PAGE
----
August 27 Don't Bite the Hook


This Monday night Mick will facilitate.  He shares:

       Over the years, In conjunction with Thay's teachings, the teachings of Pema Chodron are a  reliable guide. Don't bite the hook. In many of her teachings Pema Chodron teaches that we are often like moths to the flame when it comes to playing out long time patterns of getting triggered or getting sucked in. Very often these emotional entanglements and instances of repeat occur with those closest to us. In conjunction to teaching us to not "bite the hook", Pema teaches to learn to stay with what is arising. In an article in Lion's Roar magazine entitled What to Do When the Going Gets Rough she writes:


So with this person who is scaring us or insulting us, do we retaliate as we have done one hundred thousand times before, or do we start to get smart and finally hold our seat?

Right at the point when we are about to blow our top or withdraw into oblivion, we can remember this: we are warriors-in-training being taught how to sit with edginess and discomfort. We are being challenged to remain and to relax where we are.


Part of our mindfulness practice is to know why we sit, why we turn our energy to observing our body, mind and thought patterns throughout the day.The theme of transformation and healing are often a goal and a by product of practice. We sit, we come to the sangha, we read, we write. We undertake these actions to learn how to "sit with edginess and discomfort". Pema Chodron continues:


The problem with following these or any instructions is that we have a tendency to be too serious and rigid. We get tense and uptight about trying to relax and be is helpful to think about the person who is angry, the anger itself, and the object of that anger as being like a dream. We can regard our life as a movie in which we are temporarily the leading player. Rather than making it so important, we can reflect on the essencelessness of our current situation. We can slow down and ask ourselves, 'Who is this monolithic me that has been so offended? And who is this other person who can trigger me like this? What is this praise and blame that hook me like a Ping-Pong ball from hope to fear, from happiness to misery?' This big-deal struggle, this big-deal self, and this big-deal other could all be lightened up considerably."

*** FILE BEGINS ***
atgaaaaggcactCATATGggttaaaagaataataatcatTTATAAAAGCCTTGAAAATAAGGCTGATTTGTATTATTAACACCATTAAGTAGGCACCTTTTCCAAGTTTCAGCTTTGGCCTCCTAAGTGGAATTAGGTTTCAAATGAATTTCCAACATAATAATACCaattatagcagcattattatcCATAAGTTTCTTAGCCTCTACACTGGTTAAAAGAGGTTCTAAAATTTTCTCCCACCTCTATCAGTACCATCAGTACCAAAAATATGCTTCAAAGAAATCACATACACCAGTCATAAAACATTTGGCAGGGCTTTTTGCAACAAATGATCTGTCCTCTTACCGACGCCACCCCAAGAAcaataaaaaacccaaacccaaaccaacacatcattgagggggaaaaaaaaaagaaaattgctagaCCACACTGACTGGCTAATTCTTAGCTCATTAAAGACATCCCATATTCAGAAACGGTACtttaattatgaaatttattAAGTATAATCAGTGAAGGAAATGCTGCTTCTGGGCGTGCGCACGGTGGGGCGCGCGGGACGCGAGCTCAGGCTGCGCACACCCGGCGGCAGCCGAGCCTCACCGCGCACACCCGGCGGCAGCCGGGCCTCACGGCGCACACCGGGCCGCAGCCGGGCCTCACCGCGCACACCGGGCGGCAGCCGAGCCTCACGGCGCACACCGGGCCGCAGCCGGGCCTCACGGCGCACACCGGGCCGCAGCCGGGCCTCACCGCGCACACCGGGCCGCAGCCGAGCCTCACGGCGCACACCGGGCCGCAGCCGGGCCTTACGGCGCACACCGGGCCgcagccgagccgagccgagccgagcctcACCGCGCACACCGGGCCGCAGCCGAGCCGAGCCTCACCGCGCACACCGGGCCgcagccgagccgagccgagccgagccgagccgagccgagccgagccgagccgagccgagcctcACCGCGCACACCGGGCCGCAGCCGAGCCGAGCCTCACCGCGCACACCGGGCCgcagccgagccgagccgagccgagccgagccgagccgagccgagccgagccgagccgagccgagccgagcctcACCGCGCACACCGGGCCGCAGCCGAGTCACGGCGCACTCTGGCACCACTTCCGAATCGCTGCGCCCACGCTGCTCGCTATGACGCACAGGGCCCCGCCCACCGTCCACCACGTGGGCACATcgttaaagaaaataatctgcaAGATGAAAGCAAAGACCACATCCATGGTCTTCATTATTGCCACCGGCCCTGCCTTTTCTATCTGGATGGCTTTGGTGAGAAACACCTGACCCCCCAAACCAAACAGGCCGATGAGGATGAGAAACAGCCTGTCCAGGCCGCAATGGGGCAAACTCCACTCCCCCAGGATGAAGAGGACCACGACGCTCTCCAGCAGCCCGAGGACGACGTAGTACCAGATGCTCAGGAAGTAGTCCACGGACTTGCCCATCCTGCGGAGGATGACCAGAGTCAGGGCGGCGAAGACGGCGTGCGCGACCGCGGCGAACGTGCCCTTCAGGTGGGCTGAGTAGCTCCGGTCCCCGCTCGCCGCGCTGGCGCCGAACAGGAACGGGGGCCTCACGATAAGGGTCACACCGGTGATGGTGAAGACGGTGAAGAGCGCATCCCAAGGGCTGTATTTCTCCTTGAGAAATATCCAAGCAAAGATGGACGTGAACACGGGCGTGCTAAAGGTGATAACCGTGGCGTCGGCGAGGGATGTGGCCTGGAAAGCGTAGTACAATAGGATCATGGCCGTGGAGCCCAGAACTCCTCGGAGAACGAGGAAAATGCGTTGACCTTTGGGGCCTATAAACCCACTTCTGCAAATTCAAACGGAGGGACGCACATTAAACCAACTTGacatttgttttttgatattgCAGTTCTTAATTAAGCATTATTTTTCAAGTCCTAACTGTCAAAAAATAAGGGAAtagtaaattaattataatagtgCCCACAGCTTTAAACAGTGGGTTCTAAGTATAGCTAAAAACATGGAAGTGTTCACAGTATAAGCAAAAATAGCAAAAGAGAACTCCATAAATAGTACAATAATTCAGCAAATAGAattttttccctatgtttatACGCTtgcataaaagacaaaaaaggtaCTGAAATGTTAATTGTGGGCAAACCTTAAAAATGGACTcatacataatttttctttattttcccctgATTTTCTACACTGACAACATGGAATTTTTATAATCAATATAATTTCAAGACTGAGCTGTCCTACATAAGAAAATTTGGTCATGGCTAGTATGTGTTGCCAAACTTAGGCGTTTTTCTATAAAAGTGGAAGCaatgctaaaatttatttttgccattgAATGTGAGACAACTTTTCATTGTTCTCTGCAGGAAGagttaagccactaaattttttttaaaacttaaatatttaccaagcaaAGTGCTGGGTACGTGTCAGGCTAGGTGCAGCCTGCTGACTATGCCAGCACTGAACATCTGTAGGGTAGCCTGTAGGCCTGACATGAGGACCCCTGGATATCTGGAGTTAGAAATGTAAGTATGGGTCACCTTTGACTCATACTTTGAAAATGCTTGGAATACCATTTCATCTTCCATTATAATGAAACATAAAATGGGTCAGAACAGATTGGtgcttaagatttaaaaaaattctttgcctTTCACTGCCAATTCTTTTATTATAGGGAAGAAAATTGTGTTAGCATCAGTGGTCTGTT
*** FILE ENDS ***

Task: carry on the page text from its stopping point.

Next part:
By stepping back and softening, often after we have bitten the hook, we can do as Pema teaches and lighten to recognize that there is an essencelessness to the situation.


Can we step back to recognize that the words or actions that someone has spoken that lead to our reaction are words and actions that come from that person's personal story or current struggle and suffering. This is the big deal struggle of bringing to much I, me, mine to the story.  By coming back to the heart, and the breath and the body, we give wisdom a chance to shine through. Wisdom, that reminds us that the challenging situation and person are our present moment teacher. Although it is not always easy to be with edginess and discomfort, the present moment gives us all that we need to practice.


Life itself will provide opportunities for learning how to hold our seat. Without the inconsiderate neighbor, where will we find the chance to practice patience? Without the office bully, how could we ever get the chance to know the energy of anger so intimately that it loses its destructive power?


Several weeks ago, Annie wrote about Thay telling a friend of hers that the sangha and books are important, but the present moment is our true teacher. Pema Chodron says similar in teaching about not biting the hook.


Each time we are provoked, we are given a chance to do something different. We can strengthen old habits by setting up the target or we can weaken them by holding our seat.


This Monday we will have the chance to explore and share about what happens when we get triggered. What is our experience of holding our seat and seeing clearly and of strengthening the less skillful habits of reaction? I look forward to our time together.